Sunday, July 20, 2008

Tea picker shortage in China


In the past few months of Spring production period, there was a shortage for tea pickers. Many crops were delayed and reduced in quality for that matter, some were abandoned during picking season. The consequences are less high quality teas made it to the market and prices went up as well.

Reasons for the labor shortage can be sum up by a few:
1) Labor cost went up, many farms can not afford to hire sufficient number of tea pickers
2) There are more jobs available due to the Olympic game
3) Bad weather prevented farms from securing labor schedules

7 comments:

Jason Fasi said...

That's hard to believe, given most estimates give China 40-70 million surplus rural laborers. Where did you get this information? Did you check it with other sources?

Imen said...

The keyword is rural. As you know 99% of tea pickers are female, which most are from the same area. For cheap labor work as picking tea, it's not profitable for outside laborers to travel and pay extra for housing cost.

Tea picking isn't science, however require experience for picking the best crops. As tea leaves mature in only a few days, any delay will result in lower graded production.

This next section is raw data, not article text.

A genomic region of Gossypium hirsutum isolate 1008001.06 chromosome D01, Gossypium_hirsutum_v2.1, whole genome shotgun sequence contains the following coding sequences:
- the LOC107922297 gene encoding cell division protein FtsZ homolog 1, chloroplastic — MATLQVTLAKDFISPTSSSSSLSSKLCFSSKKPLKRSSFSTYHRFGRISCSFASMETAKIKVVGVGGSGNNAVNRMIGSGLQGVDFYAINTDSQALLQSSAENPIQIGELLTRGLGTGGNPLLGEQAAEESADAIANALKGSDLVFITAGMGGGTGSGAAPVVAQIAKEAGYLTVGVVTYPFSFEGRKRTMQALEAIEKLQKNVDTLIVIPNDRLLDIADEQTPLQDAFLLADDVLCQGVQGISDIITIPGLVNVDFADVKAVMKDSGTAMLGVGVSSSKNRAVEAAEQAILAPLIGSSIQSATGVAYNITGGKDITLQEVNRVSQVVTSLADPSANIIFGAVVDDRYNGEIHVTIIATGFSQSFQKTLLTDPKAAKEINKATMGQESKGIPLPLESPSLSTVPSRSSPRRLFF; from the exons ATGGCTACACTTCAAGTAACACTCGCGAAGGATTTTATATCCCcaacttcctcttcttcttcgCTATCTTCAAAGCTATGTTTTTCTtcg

I should rephrase it as shortage for tea pickers.

Jason Fasi said...

I guess that makes sense. I also started sniffing around, and it seems that most of the surplus labor is in Southwest China, and Guangdong and surrounding provinces have had rural labor shortages, most notably in 2002 and 2004, but they tried to ameliorate the problem with a higher minimum wage.

We import our cheap agricultural labor from Mexico, but where is China going to get its labor once economic conditions make those jobs every laborer's last choice? Russia takes a lot of North Korean laborers, but only on the condition that North Korea gets to supervise and isolate them in camps for all the time they're not working...Vietnam's economy is doing well enough that they have no reason to leave. Maybe Laos? Burma?

Jason Fasi said...

Ah. I forgot. All that recent push that China's made with Africa...imported African labor, perhaps? That's quite the transportation cost, though.

Michel said...

the oloong robot.

Mabye they will call all foreign tea drinkers to have to comply to a teapicking service at least once in a lifetime in order to have the right to drink chinese high quality tea. (like a military service)

Imen said...

Jason,

For long term projects, I can see how importing laborers can work, but for seasonal jobs such as tea harvesting can be costly for both ends.

Michel,

It's a great idea, I'm about to fulfill my due diligence. :P

Stephen said...

Yeah, all my suppliers have been pushing their prices up. Nice to understand why.